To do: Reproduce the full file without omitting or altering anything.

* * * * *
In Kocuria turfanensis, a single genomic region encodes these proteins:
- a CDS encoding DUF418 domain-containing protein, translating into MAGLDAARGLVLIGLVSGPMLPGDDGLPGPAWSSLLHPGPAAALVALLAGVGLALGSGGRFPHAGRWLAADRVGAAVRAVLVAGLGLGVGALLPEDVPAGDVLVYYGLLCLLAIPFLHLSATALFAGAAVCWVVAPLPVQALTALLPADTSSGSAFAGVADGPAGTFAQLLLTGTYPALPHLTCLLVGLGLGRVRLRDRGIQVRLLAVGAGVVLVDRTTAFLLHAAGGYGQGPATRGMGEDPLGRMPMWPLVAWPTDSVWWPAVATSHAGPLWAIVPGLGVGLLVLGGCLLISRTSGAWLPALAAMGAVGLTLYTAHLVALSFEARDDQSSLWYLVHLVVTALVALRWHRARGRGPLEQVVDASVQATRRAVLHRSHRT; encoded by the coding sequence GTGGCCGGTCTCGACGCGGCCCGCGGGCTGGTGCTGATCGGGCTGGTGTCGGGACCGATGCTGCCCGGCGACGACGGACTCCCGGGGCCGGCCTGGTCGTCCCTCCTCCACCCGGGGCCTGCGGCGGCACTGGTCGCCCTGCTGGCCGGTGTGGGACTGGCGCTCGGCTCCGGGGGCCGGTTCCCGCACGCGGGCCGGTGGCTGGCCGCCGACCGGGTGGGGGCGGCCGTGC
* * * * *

In Kocuria turfanensis, a single genomic region encodes these proteins:
- a CDS encoding DUF418 domain-containing protein, translating into MAGLDAARGLVLIGLVSGPMLPGDDGLPGPAWSSLLHPGPAAALVALLAGVGLALGSGGRFPHAGRWLAADRVGAAVRAVLVAGLGLGVGALLPEDVPAGDVLVYYGLLCLLAIPFLHLSATALFAGAAVCWVVAPLPVQALTALLPADTSSGSAFAGVADGPAGTFAQLLLTGTYPALPHLTCLLVGLGLGRVRLRDRGIQVRLLAVGAGVVLVDRTTAFLLHAAGGYGQGPATRGMGEDPLGRMPMWPLVAWPTDSVWWPAVATSHAGPLWAIVPGLGVGLLVLGGCLLISRTSGAWLPALAAMGAVGLTLYTAHLVALSFEARDDQSSLWYLVHLVVTALVALRWHRARGRGPLEQVVDASVQATRRAVLHRSHRT; encoded by the coding sequence GTGGCCGGTCTCGACGCGGCCCGCGGGCTGGTGCTGATCGGGCTGGTGTCGGGACCGATGCTGCCCGGCGACGACGGACTCCCGGGGCCGGCCTGGTCGTCCCTCCTCCACCCGGGGCCTGCGGCGGCACTGGTCGCCCTGCTGGCCGGTGTGGGACTGGCGCTCGGCTCCGGGGGCCGGTTCCCGCACGCGGGCCGGTGGCTGGCCGCCGACCGGGTGGGGGCGGCCGTGC